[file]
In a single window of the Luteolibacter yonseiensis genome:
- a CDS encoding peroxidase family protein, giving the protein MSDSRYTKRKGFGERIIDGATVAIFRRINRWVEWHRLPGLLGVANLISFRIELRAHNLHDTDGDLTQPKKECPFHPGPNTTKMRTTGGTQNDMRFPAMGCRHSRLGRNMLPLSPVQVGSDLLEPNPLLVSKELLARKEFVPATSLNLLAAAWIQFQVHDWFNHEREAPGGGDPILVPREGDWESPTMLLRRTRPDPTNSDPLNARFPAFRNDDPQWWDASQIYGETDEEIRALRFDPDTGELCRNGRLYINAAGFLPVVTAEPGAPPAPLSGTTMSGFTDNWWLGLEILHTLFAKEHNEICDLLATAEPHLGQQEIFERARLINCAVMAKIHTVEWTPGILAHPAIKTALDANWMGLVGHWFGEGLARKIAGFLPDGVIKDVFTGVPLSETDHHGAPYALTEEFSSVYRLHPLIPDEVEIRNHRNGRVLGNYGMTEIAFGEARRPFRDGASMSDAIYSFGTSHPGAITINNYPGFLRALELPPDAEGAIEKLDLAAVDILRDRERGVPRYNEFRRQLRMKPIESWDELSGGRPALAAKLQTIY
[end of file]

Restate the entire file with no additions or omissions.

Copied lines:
In a single window of the Luteolibacter yonseiensis genome:
- a CDS encoding peroxidase family protein, giving the protein MSDSRYTKRKGFGERIIDGATVAIFRRINRWVEWHRLPGLLGVANLISFRIELRAHNLHDTDGDLTQPKKECPFHPGPNTTKMRTTGGTQNDMRFPAMGCRHSRLGRNMLPLSPVQVGSDLLEPNPLLVSKELLARKEFVPATSLNLLAAAWIQFQVHDWFNHEREAPGGGDPILVPREGDWESPTMLLRRTRPDPTNSDPLNARFPAFRNDDPQWWDASQIYGETDEEIRALRFDPDTGELCRNGRLYINAAGFLPVVTAEPGAPPAPLSGTTMSGFTDNWWLGLEILHTLFAKEHNEICDLLATAEPHLGQQEIFERARLINCAVMAKIHTVEWTPGILAHPAIKTALDANWMGLVGHWFGEGLARKIAGFLPDGVIKDVFTGVPLSETDHHGAPYALTEEFSSVYRLHPLIPDEVEIRNHRNGRVLGNYGMTEIAFGEARRPFRDGASMSDAIYSFGTSHPGAITINNYPGFLRALELPPDAEGAIEKLDLAAVDILRDRERGVPRYNEFRRQLRMKPIESWDELSGGRPALAAKLQTIY